Thursday, March 24, 2011

"We share the earth not only with our fellow human beings, but with all the other creatures."
 - The Dalai Lama

Today's post is going to be a bit atypical from my normal entries. Usually I like to highlight actions that we can each take in our everyday lives in order to help conserve our planets natural resources, but today I want to step back for a moment and consider what's at stake if we don't start taking care of our planet. Living in our concrete villages in middle of towns and cities, seemingly separate from the natural world, it's very easy to forget about all of the amazing species that share our planet with us. While taking care of our home is important to secure the future of our own species, it is also imperative to the future of these incredible forms of life:

Some of these are cuter than others, but I think it would be difficult for anyone to contest that each of these species represents a beautiful contribution to the diversity and wonder that we have here on Earth. These animals, the anglerfish, kiwi, bumblebee bat, echidna, and dugong, all have one thing in common: they are endangered. There are so few of them left on our planet that they have been listed on an official register of animals that could potentially disappear entirely within the next few years.
Today's post is not one to liven the spirits. As many of my professors have explained on the first day of classes, the information that follows is not that which will make you feel warm and fuzzy. Hopefully, though, as you read the next few paragraphs where I share with you the facts behind why we absolutely must start caring more for our precious planet, you will begin to feel a drive. You will begin to feel something burning within you, telling you that you must incite change, so that your children and your children's children can enjoy the wonders of our diverse planet while also having a good place to live.

It is currently estimated that "Of the 40,168 species that the 10,000 scientists in the World Conservation Union have assessed, one in four mammals, one in eight birds, one in three amphibians, one in three conifers and other gymnosperms are at risk of extinction." ( environment/animal-extinction--the-greatest-threat-to-mankind-397939.html) Granted great extinctions have occurred before in the history of our small planet, five different times to be exact, the difference between these past extinctions and the present one lies in one major factor: human influence.
Studies of past great extinctions show that a major climatic change, or possibly the affects of events such as an asteroid hitting the planet, have caused vast numbers of species to die out. Natural speciation then occurs, in which new species emerge out of the ones that survived. In about 10 million years the level of biodiversity seen before the catastrophic event begins to resurface. This is the natural way, but there is nothing natural about the current die-out that we are seeing. Habitat devastation, poisonous chemicals, monoculture crops, and invasive species are just a few of the human-induced obstacles that earth's life forms must contend with today. Once this great extinction takes full affect, will the species left behind be able to survive long enough for speciation to take place? If our current patterns of natural resource use and development continue, there will be no natural environment left for the animals to use in 1000 years, much less 10 million.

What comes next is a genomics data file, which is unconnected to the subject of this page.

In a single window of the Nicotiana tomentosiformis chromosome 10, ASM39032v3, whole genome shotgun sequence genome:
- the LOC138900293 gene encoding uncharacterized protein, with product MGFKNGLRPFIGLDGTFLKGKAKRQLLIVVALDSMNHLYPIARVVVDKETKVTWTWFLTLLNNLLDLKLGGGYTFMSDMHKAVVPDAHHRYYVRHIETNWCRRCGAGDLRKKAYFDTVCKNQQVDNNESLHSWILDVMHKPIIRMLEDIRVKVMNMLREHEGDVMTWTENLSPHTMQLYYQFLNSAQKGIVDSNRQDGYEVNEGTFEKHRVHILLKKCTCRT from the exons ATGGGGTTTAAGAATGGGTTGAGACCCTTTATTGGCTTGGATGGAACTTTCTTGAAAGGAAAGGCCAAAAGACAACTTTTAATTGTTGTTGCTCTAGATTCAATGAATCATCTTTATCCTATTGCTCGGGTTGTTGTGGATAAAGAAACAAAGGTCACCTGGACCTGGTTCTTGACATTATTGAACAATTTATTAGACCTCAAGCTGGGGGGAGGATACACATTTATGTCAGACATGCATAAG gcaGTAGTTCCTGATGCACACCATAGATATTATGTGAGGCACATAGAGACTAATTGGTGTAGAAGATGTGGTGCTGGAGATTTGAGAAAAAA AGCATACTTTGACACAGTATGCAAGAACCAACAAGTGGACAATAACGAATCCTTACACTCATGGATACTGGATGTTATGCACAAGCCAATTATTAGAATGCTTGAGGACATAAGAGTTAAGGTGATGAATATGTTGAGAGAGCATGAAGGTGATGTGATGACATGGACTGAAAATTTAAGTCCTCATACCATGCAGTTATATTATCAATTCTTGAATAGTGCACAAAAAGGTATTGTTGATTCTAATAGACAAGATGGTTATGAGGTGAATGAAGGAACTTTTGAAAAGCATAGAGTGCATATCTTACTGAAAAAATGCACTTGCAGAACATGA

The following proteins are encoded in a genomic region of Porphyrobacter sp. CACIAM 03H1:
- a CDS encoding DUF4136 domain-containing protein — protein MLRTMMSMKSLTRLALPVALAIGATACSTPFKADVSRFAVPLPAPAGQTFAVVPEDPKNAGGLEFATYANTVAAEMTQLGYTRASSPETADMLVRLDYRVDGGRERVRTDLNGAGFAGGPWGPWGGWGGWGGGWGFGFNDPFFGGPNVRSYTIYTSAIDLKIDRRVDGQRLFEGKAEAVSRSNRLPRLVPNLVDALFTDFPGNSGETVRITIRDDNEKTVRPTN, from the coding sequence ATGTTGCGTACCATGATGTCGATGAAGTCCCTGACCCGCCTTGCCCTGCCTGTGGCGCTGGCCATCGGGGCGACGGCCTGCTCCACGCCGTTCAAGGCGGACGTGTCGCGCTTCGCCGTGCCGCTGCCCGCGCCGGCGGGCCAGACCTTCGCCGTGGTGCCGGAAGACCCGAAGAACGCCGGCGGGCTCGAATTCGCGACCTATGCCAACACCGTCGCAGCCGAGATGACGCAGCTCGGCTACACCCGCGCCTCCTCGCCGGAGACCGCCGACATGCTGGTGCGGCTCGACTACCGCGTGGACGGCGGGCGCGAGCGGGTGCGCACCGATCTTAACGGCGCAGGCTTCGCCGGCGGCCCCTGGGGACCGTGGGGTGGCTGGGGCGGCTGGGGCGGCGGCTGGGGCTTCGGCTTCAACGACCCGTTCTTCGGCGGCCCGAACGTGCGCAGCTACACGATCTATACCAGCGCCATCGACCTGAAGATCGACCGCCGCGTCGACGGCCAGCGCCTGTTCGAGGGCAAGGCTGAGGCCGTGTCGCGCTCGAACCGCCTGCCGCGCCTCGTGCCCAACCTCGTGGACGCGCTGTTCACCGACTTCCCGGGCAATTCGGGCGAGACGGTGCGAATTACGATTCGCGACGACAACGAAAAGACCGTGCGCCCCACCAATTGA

What humans too often fail to realize is that the earth's plants and animals are more than just things to be mused at through the bars of zoo cages. They are integral parts of the natural system that provide very real and necessary benefits to human life. Without scavengers, who would clean up the carcasses of deceased animals? We could just leave them there to rot, but would we not then contend with diseases born from the remains? Without the roots of plants holding the earth together, would not all the soil wash away with the rain? Where then would we grow our crops? And how could we protect our homes from becoming engulfed in flowing earth? We already have this problem, as the waves of the ocean take with it sand, loosened by the removal of the plants that used to grow there. Snakes help to control bug populations, bees fertilize our plants, worms provide nutrition to help our food to grow. There is an endless list of tragedies that we will experience should the diversity currently present on our planet continue to be devastated by our human activities.
As I watch shows such as PlanetEarth, or scan through National Geographic magazines featuring articles about so many incredible creatures, I can't help but to think about what an amazing gift we have been given. How foolish we are to be abusing what we have been blessed with. The following link will take you to a blog page that features some amazing photos of some of our planets most incredible species, including many that are listed as endangered.
As you look through these photos, think about the many services that animals provide for us as well as the right that they have to be living here on this planet, just like we do. Ultimately, it's not just about saving our own futures; it's about theirs as well.

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